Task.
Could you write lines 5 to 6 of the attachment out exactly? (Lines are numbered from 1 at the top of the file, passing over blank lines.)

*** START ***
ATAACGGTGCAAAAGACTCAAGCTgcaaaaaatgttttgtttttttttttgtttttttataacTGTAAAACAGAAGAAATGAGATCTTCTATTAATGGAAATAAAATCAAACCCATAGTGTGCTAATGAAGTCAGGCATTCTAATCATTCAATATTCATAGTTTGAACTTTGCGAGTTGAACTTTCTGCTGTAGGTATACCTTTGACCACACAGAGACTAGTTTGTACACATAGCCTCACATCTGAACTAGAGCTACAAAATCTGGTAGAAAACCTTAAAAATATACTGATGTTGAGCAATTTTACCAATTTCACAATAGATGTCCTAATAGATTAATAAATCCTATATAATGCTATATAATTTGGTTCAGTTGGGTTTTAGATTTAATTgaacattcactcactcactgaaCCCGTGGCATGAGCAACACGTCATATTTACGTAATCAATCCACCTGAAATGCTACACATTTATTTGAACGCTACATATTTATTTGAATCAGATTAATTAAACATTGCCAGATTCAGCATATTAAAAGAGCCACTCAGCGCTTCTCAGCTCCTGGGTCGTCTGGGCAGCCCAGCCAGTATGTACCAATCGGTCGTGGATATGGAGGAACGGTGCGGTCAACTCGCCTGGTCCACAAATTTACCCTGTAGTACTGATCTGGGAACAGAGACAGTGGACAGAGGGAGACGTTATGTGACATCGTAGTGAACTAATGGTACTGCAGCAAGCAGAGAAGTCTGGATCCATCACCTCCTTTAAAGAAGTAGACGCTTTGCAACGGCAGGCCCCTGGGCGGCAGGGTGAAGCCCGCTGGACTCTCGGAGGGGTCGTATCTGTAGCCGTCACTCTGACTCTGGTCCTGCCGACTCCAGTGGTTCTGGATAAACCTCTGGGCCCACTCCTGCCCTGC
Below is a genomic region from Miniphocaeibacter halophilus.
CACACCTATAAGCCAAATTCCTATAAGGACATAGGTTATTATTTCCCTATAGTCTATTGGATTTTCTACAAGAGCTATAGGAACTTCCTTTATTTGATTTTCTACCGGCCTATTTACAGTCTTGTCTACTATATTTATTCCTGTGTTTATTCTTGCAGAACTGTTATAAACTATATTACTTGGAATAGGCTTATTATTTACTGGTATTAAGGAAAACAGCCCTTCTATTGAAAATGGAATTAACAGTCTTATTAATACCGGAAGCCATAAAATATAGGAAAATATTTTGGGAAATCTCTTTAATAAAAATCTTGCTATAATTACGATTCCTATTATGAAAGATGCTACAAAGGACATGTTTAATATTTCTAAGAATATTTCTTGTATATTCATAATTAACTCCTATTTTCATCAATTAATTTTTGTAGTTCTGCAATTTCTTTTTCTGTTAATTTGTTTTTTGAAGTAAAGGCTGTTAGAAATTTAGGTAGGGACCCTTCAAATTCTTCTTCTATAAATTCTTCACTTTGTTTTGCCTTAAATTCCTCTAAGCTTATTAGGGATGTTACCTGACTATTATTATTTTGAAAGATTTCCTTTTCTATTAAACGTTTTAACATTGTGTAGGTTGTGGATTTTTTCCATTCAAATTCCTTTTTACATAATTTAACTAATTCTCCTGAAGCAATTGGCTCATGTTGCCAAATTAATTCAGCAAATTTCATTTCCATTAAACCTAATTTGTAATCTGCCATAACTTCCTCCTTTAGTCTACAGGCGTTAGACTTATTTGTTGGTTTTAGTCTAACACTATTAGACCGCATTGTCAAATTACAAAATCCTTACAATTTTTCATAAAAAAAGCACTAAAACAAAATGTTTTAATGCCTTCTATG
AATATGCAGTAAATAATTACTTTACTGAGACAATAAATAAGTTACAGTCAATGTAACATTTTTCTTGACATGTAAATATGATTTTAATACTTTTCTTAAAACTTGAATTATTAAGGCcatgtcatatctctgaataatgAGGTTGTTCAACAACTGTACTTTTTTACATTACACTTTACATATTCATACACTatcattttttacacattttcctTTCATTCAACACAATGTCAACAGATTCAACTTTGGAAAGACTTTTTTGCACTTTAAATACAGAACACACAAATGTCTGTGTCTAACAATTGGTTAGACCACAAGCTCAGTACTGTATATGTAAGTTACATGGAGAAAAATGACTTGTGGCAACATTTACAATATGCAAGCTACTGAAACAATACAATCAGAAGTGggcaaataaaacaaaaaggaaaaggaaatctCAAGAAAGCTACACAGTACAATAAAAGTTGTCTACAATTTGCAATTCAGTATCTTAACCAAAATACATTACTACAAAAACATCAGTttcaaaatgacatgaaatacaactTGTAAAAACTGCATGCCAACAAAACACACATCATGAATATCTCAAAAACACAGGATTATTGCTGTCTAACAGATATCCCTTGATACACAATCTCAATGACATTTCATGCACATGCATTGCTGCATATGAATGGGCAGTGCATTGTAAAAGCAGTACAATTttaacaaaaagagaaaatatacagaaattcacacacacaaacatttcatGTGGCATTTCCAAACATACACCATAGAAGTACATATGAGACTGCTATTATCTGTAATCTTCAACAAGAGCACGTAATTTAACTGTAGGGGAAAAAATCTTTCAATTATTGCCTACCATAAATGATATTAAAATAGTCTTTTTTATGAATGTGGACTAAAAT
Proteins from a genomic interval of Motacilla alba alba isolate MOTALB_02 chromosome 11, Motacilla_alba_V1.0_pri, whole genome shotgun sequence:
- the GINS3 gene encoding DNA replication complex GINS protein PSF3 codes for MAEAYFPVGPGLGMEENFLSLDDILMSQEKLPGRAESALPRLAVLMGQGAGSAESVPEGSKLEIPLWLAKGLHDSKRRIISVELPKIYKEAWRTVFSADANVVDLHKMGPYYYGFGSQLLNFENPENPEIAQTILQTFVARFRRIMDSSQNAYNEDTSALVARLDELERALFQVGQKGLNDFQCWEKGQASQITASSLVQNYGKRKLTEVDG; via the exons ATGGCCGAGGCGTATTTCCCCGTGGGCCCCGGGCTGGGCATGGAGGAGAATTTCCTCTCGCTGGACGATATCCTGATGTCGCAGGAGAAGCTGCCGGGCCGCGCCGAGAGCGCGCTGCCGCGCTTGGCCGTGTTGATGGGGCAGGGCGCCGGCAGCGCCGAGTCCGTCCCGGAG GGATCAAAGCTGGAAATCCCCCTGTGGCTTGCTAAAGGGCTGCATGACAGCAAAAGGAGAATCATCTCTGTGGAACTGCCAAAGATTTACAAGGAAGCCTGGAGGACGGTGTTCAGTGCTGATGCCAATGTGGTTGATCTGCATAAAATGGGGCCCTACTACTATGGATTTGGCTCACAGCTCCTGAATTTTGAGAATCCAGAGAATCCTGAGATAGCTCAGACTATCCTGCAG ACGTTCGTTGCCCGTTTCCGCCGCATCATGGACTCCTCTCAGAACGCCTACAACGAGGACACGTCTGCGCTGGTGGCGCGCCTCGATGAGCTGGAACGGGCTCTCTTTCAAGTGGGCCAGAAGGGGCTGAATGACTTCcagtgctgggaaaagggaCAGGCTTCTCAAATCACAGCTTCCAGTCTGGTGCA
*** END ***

Proteins from a genomic interval of Motacilla alba alba isolate MOTALB_02 chromosome 11, Motacilla_alba_V1.0_pri, whole genome shotgun sequence:
- the GINS3 gene encoding DNA replication complex GINS protein PSF3 codes for MAEAYFPVGPGLGMEENFLSLDDILMSQEKLPGRAESALPRLAVLMGQGAGSAESVPEGSKLEIPLWLAKGLHDSKRRIISVELPKIYKEAWRTVFSADANVVDLHKMGPYYYGFGSQLLNFENPENPEIAQTILQTFVARFRRIMDSSQNAYNEDTSALVARLDELERALFQVGQKGLNDFQCWEKGQASQITASSLVQNYGKRKLTEVDG; via the exons ATGGCCGAGGCGTATTTCCCCGTGGGCCCCGGGCTGGGCATGGAGGAGAATTTCCTCTCGCTGGACGATATCCTGATGTCGCAGGAGAAGCTGCCGGGCCGCGCCGAGAGCGCGCTGCCGCGCTTGGCCGTGTTGATGGGGCAGGGCGCCGGCAGCGCCGAGTCCGTCCCGGAG GGATCAAAGCTGGAAATCCCCCTGTGGCTTGCTAAAGGGCTGCATGACAGCAAAAGGAGAATCATCTCTGTGGAACTGCCAAAGATTTACAAGGAAGCCTGGAGGACGGTGTTCAGTGCTGATGCCAATGTGGTTGATCTGCATAAAATGGGGCCCTACTACTATGGATTTGGCTCACAGCTCCTGAATTTTGAGAATCCAGAGAATCCTGAGATAGCTCAGACTATCCTGCAG ACGTTCGTTGCCCGTTTCCGCCGCATCATGGACTCCTCTCAGAACGCCTACAACGAGGACACGTCTGCGCTGGTGGCGCGCCTCGATGAGCTGGAACGGGCTCTCTTTCAAGTGGGCCAGAAGGGGCTGAATGACTTCcagtgctgggaaaagggaCAGGCTTCTCAAATCACAGCTTCCAGTCTGGTGCA